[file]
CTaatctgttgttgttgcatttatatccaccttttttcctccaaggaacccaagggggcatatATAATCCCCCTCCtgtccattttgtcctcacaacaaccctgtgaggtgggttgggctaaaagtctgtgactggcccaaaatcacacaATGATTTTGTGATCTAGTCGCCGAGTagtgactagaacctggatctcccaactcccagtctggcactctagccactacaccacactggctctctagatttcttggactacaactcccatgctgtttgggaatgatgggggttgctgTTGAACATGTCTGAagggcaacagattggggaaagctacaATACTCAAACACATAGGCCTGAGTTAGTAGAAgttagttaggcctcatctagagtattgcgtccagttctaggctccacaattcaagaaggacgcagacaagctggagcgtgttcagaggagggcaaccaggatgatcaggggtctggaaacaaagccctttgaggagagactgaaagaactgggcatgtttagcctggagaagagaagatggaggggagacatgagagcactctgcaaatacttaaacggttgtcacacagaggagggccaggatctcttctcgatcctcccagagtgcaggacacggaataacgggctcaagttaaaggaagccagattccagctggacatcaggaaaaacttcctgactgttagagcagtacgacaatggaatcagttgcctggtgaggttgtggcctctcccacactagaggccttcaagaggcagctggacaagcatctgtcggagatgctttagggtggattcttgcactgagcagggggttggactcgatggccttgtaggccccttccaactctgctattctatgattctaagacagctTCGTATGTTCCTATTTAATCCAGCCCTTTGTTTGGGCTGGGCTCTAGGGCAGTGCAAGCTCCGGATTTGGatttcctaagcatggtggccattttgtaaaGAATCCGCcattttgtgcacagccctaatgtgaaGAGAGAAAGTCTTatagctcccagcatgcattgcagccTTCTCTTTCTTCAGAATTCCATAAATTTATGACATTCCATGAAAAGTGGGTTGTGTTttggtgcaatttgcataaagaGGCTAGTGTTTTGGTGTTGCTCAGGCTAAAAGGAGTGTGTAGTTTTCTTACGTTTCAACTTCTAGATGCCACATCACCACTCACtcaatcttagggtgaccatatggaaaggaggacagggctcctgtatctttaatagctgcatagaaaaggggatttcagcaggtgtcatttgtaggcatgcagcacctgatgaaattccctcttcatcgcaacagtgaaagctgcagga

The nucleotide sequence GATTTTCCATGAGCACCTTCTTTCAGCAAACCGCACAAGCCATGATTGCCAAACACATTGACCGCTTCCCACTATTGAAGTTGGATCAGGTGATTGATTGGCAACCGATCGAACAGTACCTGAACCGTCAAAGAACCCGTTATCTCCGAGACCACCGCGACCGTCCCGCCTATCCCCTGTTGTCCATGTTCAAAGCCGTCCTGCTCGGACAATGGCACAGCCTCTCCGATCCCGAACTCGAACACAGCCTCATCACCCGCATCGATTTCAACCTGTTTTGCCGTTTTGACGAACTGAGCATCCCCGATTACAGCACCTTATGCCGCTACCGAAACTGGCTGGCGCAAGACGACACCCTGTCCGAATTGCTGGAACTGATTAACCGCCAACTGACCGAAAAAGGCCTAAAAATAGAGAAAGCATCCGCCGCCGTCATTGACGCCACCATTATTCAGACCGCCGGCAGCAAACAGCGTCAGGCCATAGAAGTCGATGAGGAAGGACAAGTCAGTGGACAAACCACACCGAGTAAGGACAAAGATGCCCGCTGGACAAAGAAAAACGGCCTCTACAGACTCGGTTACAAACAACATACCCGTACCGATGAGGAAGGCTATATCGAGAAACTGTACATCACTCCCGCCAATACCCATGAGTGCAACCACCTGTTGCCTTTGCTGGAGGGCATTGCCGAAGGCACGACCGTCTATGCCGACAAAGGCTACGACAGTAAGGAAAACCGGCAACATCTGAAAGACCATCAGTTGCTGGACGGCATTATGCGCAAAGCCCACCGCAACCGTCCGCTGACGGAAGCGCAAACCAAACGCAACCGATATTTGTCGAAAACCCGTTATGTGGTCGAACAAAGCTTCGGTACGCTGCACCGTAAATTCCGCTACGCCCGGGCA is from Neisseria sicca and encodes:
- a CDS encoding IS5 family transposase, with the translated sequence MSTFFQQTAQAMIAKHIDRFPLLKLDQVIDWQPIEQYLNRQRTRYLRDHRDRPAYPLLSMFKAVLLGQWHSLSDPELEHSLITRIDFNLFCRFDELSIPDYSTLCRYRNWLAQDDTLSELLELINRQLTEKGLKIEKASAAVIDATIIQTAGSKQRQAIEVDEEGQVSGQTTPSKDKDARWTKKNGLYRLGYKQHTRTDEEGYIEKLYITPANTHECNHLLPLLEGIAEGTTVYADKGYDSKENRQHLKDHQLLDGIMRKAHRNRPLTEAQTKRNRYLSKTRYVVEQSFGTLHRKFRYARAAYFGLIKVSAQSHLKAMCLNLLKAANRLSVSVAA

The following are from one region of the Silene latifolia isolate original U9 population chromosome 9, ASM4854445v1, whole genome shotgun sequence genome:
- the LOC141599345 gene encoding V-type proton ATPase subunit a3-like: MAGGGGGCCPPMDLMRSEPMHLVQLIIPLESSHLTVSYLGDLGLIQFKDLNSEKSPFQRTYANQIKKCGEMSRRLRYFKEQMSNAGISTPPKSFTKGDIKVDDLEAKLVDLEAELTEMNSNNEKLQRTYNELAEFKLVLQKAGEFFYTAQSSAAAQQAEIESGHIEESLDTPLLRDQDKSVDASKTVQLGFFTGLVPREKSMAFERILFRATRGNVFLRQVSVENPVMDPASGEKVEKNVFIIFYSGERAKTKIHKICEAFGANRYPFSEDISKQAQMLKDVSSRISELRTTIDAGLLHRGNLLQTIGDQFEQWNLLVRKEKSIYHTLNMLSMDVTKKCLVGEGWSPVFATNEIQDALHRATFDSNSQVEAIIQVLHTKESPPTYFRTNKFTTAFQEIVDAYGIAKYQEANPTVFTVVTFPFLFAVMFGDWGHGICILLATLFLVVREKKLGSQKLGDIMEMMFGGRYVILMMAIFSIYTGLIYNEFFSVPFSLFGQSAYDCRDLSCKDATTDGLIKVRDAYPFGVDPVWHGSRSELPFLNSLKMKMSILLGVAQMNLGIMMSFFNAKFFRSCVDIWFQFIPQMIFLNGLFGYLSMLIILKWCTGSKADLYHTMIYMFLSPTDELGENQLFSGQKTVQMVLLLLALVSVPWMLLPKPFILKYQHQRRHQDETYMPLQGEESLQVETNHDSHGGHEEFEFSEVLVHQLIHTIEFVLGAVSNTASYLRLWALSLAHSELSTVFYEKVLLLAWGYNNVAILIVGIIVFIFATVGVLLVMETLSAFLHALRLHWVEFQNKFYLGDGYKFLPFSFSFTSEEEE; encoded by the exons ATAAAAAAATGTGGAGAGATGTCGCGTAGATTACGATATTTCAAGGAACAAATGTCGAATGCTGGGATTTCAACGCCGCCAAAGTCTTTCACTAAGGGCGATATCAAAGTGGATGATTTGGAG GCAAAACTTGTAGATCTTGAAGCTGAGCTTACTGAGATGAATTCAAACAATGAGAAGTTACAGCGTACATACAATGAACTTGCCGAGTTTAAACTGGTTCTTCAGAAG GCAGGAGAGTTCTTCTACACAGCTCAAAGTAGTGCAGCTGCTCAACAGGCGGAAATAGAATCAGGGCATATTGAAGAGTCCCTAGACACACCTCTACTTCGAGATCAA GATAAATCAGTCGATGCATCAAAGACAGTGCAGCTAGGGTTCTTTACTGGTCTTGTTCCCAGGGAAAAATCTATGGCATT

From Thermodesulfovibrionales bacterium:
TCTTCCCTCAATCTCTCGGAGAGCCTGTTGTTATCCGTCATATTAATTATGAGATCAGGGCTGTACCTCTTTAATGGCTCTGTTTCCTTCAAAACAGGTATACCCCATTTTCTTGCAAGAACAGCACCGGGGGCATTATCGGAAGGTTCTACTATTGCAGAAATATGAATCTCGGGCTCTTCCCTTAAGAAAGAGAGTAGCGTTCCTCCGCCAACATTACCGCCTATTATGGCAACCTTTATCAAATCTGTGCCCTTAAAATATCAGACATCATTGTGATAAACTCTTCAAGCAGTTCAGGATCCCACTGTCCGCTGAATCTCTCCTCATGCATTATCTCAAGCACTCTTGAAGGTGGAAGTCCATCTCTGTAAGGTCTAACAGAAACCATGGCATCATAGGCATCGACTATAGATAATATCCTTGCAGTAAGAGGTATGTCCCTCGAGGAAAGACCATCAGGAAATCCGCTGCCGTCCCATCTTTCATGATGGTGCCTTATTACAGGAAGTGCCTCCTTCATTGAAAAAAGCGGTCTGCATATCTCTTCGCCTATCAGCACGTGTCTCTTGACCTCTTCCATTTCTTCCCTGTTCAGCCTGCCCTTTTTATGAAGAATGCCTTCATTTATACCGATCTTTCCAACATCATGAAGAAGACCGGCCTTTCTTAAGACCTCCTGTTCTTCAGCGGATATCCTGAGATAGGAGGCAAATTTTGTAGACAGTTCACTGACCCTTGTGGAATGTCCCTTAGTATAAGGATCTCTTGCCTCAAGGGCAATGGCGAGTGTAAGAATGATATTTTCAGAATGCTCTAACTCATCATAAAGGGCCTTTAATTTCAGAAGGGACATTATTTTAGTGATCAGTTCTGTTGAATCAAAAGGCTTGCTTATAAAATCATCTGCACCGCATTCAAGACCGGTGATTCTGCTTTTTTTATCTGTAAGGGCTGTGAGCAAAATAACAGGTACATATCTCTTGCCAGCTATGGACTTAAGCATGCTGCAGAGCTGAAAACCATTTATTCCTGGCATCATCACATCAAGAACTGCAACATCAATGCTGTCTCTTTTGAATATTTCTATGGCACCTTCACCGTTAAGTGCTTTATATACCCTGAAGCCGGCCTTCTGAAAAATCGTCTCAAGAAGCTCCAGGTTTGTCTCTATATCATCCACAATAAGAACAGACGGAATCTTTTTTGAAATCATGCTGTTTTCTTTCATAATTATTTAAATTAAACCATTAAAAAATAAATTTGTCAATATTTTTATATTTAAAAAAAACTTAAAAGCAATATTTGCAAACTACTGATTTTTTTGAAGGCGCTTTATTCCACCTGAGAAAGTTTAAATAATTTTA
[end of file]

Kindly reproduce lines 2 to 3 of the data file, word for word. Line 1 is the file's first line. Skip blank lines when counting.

The nucleotide sequence GATTTTCCATGAGCACCTTCTTTCAGCAAACCGCACAAGCCATGATTGCCAAACACATTGACCGCTTCCCACTATTGAAGTTGGATCAGGTGATTGATTGGCAACCGATCGAACAGTACCTGAACCGTCAAAGAACCCGTTATCTCCGAGACCACCGCGACCGTCCCGCCTATCCCCTGTTGTCCATGTTCAAAGCCGTCCTGCTCGGACAATGGCACAGCCTCTCCGATCCCGAACTCGAACACAGCCTCATCACCCGCATCGATTTCAACCTGTTTTGCCGTTTTGACGAACTGAGCATCCCCGATTACAGCACCTTATGCCGCTACCGAAACTGGCTGGCGCAAGACGACACCCTGTCCGAATTGCTGGAACTGATTAACCGCCAACTGACCGAAAAAGGCCTAAAAATAGAGAAAGCATCCGCCGCCGTCATTGACGCCACCATTATTCAGACCGCCGGCAGCAAACAGCGTCAGGCCATAGAAGTCGATGAGGAAGGACAAGTCAGTGGACAAACCACACCGAGTAAGGACAAAGATGCCCGCTGGACAAAGAAAAACGGCCTCTACAGACTCGGTTACAAACAACATACCCGTACCGATGAGGAAGGCTATATCGAGAAACTGTACATCACTCCCGCCAATACCCATGAGTGCAACCACCTGTTGCCTTTGCTGGAGGGCATTGCCGAAGGCACGACCGTCTATGCCGACAAAGGCTACGACAGTAAGGAAAACCGGCAACATCTGAAAGACCATCAGTTGCTGGACGGCATTATGCGCAAAGCCCACCGCAACCGTCCGCTGACGGAAGCGCAAACCAAACGCAACCGATATTTGTCGAAAACCCGTTATGTGGTCGAACAAAGCTTCGGTACGCTGCACCGTAAATTCCGCTACGCCCGGGCA is from Neisseria sicca and encodes:
- a CDS encoding IS5 family transposase, with the translated sequence MSTFFQQTAQAMIAKHIDRFPLLKLDQVIDWQPIEQYLNRQRTRYLRDHRDRPAYPLLSMFKAVLLGQWHSLSDPELEHSLITRIDFNLFCRFDELSIPDYSTLCRYRNWLAQDDTLSELLELINRQLTEKGLKIEKASAAVIDATIIQTAGSKQRQAIEVDEEGQVSGQTTPSKDKDARWTKKNGLYRLGYKQHTRTDEEGYIEKLYITPANTHECNHLLPLLEGIAEGTTVYADKGYDSKENRQHLKDHQLLDGIMRKAHRNRPLTEAQTKRNRYLSKTRYVVEQSFGTLHRKFRYARAAYFGLIKVSAQSHLKAMCLNLLKAANRLSVSVAA